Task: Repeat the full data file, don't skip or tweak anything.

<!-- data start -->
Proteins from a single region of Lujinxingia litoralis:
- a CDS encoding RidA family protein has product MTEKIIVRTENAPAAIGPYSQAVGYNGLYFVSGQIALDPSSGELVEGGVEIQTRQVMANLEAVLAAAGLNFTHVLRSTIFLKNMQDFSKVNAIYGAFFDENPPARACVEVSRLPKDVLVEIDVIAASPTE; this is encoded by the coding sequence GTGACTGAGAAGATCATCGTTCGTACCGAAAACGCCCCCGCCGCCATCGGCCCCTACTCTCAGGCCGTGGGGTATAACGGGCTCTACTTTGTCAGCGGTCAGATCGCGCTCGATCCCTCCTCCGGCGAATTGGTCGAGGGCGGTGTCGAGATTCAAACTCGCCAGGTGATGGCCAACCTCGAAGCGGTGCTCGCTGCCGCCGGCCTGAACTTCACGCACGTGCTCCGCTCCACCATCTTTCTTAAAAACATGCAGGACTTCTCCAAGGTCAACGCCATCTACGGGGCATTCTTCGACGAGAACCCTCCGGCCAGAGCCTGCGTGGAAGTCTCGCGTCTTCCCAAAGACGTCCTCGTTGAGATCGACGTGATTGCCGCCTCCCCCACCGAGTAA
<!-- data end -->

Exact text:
Proteins from a single region of Lujinxingia litoralis:
- a CDS encoding RidA family protein has product MTEKIIVRTENAPAAIGPYSQAVGYNGLYFVSGQIALDPSSGELVEGGVEIQTRQVMANLEAVLAAAGLNFTHVLRSTIFLKNMQDFSKVNAIYGAFFDENPPARACVEVSRLPKDVLVEIDVIAASPTE; this is encoded by the coding sequence GTGACTGAGAAGATCATCGTTCGTACCGAAAACGCCCCCGCCGCCATCGGCCCCTACTCTCAGGCCGTGGGGTATAACGGGCTCTACTTTGTCAGCGGTCAGATCGCGCTCGATCCCTCCTCCGGCGAATTGGTCGAGGGCGGTGTCGAGATTCAAACTCGCCAGGTGATGGCCAACCTCGAAGCGGTGCTCGCTGCCGCCGGCCTGAACTTCACGCACGTGCTCCGCTCCACCATCTTTCTTAAAAACATGCAGGACTTCTCCAAGGTCAACGCCATCTACGGGGCATTCTTCGACGAGAACCCTCCGGCCAGAGCCTGCGTGGAAGTCTCGCGTCTTCCCAAAGACGTCCTCGTTGAGATCGACGTGATTGCCGCCTCCCCCACCGAGTAA